Designing a Pantheon: Divine Channeler

I had planned to refine the factions I’d devised yesterday, but I ran into a complication.

Namely, by focusing the factions on opposite sides of the polyhedron, I ensured there would be no real interaction between them. I even mentioned how polarized the pantheon was… but that’s not quite what I wanted.

I think I see a way forward, namely by creating some smaller factions around the edges of the major factions, but I’m not really ready for that. Maybe in a couple of days.

In the meantime I need another post, so I figured I’d touch on something I’ve wanted to do for quite a while.

The divine channeler is a replacement for the cleric class (released by Rite Publishing) that takes the cleric in a direction I’ve wanted to go for quite a while. I have long wanted to replace the cleric with a class that has greater reliance on divine channeling than on spell casting. Rite’s divine channeler comes close.

  • Medium base attack bonus (+3/4 advancement)
  • Good Fortitude and Will saves
  • Spell casting much like a cleric’s but with fewer ‘cleric spell slots’ and more ‘domain spell slots’.
  • Cleric weapon proficiency, reduced armor proficiency
  • More domains (start with two, gain two more later).
  • Increased channel energy (more dice of effect).

This isn’t exactly what I had in mind, but it’s pretty close. I think what I’d like is for the cultist to have the following:

  • Keep the cleric base attack bonus and saves.
  • (Probably) reduce class skills, to be built back up by the chosen domains.
  • Replace ‘domains’ with something closer to mysteries, with changes described below.
  • Reduce casting to the base spell slots (i.e. no bonus domain spell slot) and spell knowledge to just the spells of their chosen ‘domains’.
  • Gain a granted power at each even level (2, 4, 6, etc.), picked from the chosen domains.
  • Retain channel energy, and probably get more uses per day. Unlike the divine channeler I think it will stay with the same progression (1d6 at first level, +1d6 per two levels after that) as the cleric.

I don’t have a name for the domain replacement. Domain is clearly out, mystery is already taken… I’ll come up with something later, but I’d welcome suggestions. I’ll call it ‘mojo’ for now.

The cultist chooses two mojo at first level. Each mojo gives something like:

  • Two ‘class skills’ (maybe three).
  • Three (maybe two, but probably three) spells known for each spell level. The cultist still is a full nine-level caster, but very narrow spell knowledge.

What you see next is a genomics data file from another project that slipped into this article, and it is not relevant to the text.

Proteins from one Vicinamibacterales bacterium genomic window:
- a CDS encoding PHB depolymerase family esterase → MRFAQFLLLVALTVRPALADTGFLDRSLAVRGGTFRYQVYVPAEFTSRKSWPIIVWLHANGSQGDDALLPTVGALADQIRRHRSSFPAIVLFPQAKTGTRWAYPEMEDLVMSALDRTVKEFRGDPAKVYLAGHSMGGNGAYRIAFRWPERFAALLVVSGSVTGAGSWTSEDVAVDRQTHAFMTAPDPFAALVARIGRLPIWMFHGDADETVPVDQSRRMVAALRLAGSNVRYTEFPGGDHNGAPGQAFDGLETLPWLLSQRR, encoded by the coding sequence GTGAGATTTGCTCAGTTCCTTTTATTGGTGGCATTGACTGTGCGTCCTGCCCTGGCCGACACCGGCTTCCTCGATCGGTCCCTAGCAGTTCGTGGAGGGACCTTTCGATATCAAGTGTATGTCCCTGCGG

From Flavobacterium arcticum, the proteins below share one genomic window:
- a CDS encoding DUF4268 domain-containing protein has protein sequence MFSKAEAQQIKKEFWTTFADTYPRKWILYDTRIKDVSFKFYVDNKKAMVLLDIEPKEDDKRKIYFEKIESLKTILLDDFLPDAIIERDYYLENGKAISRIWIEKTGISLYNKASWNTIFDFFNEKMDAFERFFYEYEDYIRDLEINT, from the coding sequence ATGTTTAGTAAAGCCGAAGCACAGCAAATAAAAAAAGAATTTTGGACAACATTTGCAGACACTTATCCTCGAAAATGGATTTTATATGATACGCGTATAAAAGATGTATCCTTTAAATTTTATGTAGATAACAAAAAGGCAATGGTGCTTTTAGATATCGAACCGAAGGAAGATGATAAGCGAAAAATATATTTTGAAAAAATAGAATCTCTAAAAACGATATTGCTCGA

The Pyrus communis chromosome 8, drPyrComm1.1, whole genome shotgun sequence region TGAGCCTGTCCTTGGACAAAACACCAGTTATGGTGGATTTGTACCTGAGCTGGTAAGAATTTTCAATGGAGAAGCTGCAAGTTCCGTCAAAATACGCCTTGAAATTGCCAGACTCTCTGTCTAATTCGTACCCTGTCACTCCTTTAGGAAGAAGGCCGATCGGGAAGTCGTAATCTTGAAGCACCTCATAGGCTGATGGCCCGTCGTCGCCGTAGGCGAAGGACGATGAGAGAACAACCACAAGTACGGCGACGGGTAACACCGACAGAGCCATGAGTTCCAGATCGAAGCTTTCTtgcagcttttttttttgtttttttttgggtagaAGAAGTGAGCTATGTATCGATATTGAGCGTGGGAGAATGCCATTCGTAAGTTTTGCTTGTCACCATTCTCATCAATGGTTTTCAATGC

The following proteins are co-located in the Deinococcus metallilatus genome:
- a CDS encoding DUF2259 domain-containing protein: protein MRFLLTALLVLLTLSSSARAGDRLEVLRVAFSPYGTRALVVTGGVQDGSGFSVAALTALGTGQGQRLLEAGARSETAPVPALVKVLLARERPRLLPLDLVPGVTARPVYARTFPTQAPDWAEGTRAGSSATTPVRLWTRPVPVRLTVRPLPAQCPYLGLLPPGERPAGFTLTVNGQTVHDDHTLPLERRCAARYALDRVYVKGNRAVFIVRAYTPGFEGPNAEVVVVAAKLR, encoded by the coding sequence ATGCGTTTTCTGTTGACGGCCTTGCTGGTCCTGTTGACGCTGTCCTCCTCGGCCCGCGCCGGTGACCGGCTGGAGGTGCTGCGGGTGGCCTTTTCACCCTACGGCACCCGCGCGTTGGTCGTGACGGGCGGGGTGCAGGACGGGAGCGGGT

• One granted power at first level. This one can be fairly good (I imagine one might be “+1 base attack bonus at levels 1, 5, 9, 13, 17” — ‘fighter base attack bonus progression’).
  • About seven (maybe six, maybe eight… I’m thinking seven) granted powers. The cultist can pick one every even level. Oracle mysteries each have ten revelations and the oracle can pick five over their career, and gains a final revelation at level 20… the cultist gets ten choices over their career from the two mojos, so I want there to be enough that the cultist doesn’t get all of them, but not so many that they can completely ignore the powers of one of the mojos.
    • I might split them into lesser and greater (minor and major, etc.) gifts. I would prefer to not have prerequisites between them, but I do want the option of having some gifts more powerful than others.

The cultist is a wonder worker, but one that does not depend as much on spells. I am tempted to abandon spells altogether and make it entirely about channeling, but I’m not quite ready for that.

Not quite… but maybe close.

2 Comments

    • Some time ago I looked at the major casting classes in Dungeons & Dragons 3e (cleric, druid, sorcerer, wizard) and realized there was a wonderful opportunity to make them more mechanically different.

      • Wizard remains the only true, full ‘spell caster’.
      • Sorcerer is no longer a ‘spell caster’, instead having a variety of abilities — exceptional and spell-like abilities, mostly — derived from their bloodline. The fey-blooded doesn’t ‘cast’ illusion and charm spells, they simple ‘create’ illusions and sway peoples’ minds.
      • Druids are animists and shamans, calling on the spirits of the world to serve them. They don’t cast spells directly, they negotiate (or compel) spirits to do what they need.
      • Clerics are divine channelers. Again, they don’t cast spells, they call upon the powers of their deities (supernatural abilities rather than spells).

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